Bost Is Setting A Senior Summer Pace

The plan seems somewhat superfluous. After all, transition offense has never, ever been an issue for these basketball Bulldogs. At the same time Dee Bost says this summer has focused on picking up their pace more than ever. "When we play pick-up, we play with twelve seconds on the shot clock and just get up and down," he explains.

Right, down the court and up a shot in a dozen ticks. Not a problem at all given Mississippi State's well-proven preference for running and gunning. It shouldn't be something these Bulldogs need to refine further, right?

"Nah, we might not need to work on it!" agrees Bost. Yet he adds that there is a legitimate plan behind this play, this summer. "It's just helping us with our condition, for everybody else to push the ball."

It is entirely evident Bost and Bulldogs have just been running and funning on a July afternoon. Even the state-of-art climate control in their gleaming new Mize Pavilion hasn't stopped anyone from (fast)breaking a good summer sweat again. Why, this hurry-up approach to pick-up games could as easily been ordered by strength coach Richard Akins as any of the clipboard crew.

Exactly the point, says Bost. In another week the Bulldogs must transition, so to speak, from simple impromptu scrimmaging to real practices. Mississippi State leaves for a ten-day, five game European expedition in early August. Thus, the NCAA allows them to begin a pre-pre-season period by late next week.

So you might say Bost is in a hurry to make game-shape. "I actually gained weight and need to lose it, it's slowing me down," he says. "I'm not getting old, just slow with this weight!"

It's understandable if this old Dog, who turns 22 days before regular October practice begins, is a bit defensive about age already. Otherwise though he should be in playing prime this senior season and ready to write the name in some pretty prominent record-book places. Just don't tell Bost he's a finished product quite yet. In fact he plays to use the upcoming Europe tour "To become a better player and work on my weaknesses." Which would be?...

"Ummm, left hand, getting the floater, mid-range. And staying consistent with my jumper. My man Dave, he sets me straight, he works me out every day doing the little things. He's got some drills for us out on the court and we work hard every day."

Dave as in Glass, a team manager and in a real sense the informal ‘coach' of Bulldog summer games. He runs that 12-tick shot clock, pushes the pace in drills, and barks an order or two if needed. Hmmm, the players might welcome getting their regular coaches back based on comments about how Glass is running them ragged.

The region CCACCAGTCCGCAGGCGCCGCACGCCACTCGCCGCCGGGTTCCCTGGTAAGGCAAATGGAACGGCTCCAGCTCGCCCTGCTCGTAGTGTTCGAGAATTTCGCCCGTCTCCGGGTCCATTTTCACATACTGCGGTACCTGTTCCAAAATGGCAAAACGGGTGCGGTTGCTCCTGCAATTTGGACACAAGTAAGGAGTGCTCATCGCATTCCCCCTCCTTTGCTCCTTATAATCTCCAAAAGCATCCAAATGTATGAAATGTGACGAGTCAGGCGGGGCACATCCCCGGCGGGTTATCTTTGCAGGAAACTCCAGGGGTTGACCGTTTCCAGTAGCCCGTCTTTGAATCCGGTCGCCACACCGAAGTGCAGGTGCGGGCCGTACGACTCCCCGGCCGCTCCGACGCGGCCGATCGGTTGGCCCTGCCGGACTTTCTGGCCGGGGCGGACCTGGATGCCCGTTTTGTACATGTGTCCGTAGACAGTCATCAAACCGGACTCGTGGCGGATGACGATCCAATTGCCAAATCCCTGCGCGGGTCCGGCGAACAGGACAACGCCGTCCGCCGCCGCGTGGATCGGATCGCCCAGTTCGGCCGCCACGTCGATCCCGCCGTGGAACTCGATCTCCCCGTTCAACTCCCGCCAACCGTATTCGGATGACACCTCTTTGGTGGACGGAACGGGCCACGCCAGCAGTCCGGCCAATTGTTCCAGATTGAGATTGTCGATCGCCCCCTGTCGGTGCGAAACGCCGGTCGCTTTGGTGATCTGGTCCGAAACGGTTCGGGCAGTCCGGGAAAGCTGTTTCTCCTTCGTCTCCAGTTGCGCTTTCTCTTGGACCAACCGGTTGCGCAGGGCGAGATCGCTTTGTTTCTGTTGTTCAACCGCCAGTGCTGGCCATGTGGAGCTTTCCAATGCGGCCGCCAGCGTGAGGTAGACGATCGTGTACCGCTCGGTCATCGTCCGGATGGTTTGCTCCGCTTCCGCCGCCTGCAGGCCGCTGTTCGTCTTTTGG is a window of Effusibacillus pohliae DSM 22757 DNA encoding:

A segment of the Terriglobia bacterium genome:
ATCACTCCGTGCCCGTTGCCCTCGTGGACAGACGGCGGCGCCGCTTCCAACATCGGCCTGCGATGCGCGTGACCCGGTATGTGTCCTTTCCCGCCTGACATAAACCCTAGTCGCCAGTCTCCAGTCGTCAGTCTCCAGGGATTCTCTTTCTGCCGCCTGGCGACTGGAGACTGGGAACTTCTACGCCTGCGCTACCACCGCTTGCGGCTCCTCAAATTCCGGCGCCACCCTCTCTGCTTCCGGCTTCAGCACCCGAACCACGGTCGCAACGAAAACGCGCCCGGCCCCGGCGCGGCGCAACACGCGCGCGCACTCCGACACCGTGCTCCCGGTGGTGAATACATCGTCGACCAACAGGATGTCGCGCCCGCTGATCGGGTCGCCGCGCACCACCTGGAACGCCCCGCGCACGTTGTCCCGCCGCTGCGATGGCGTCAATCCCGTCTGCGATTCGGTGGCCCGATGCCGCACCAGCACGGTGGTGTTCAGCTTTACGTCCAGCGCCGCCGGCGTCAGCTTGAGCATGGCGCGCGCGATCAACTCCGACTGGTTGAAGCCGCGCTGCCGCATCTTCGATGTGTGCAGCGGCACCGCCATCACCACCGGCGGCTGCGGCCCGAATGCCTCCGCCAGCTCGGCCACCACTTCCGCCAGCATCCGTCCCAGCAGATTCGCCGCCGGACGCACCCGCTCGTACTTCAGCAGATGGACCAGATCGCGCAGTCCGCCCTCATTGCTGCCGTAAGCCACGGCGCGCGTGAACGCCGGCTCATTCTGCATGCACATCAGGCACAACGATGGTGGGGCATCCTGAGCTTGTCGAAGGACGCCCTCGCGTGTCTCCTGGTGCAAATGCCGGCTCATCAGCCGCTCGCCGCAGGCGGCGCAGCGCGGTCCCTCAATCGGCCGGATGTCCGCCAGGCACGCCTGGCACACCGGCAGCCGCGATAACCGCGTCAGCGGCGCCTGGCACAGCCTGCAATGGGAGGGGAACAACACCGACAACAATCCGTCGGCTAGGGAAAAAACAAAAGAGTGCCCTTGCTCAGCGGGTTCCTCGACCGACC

More seriously, it is Bost—who has been a starting guard his entire three-year State career already—who is expected to set a program pace in other ways. Point guards are supposed to be leaders anyway, yet Bost understands this is another area he has to speed the team up.

"Yeah, people doubted my leadership skills," he says, "because we haven't really went that far in two years. So I'm just working on that, out there staying positive and not getting mad." Fortunately this looks like a club willing to be led in a positive direction based on off-season efforts and attitudes. Bost attests to the improved MSU mindset this summer.

"I feel like it's all our team. When you see everybody work hard and do the same thing every day I feel like it's everybody's team. We've just become one team and we can just win." The one-team Bost refers to has some successful experience the last few seasons but not up to the level of mid-decade squads. So winning takes on even more meaning for an upperclassman.

Who freely admits at the same time the key is performance by all the underclass Dogs. Signs are entirely encouraging so far, such as how junior center Renardo Sidney has worked—and continues to—himself into the finest physical fitness of his college life. Or how redshirted transfer Arnett Moultrie has established himself as an all-purpose power forward. Then there are the youngest pups, one of whom Bost forecasts to play an immediate major role.

"Rodney Hood, he's already sold me. He's a player. He can shoot the ball, play off the dribble, defend." Meanwhile Bost finds himself as unofficial tutor to rookie guards, like Deville Smith and others. They are taking to the informal coaching just fine. "Yeah. I mean, all of them listen, you know, and work hard. He's a player so he's already got the knowledge of the game. He's just coming to play and work hard."

It might make for a longer year than usual, but the pending overseas trip will give these Bulldogs an early and thorough look at what they have and who they are. College coaches like to use these events as a shake-down of their squads; Bost has more ambition than that.

"You know, try to win every game there. I think it will be a good test, especially being on the court for the first time. We can just see where we stand." At the same time, the fast-paced summer scrimmaging has already given Bost and the Bulldogs a good idea of their preseason position. Which, Bost says, ought to be the best total team of his tenure here in Humphrey Coliseum.

"I think it is. We're more versatile, everybody can do more than just one thing. And I feel we're very deep on the bench, a lot of people have come in that really can start. So I feel like it's the best team."

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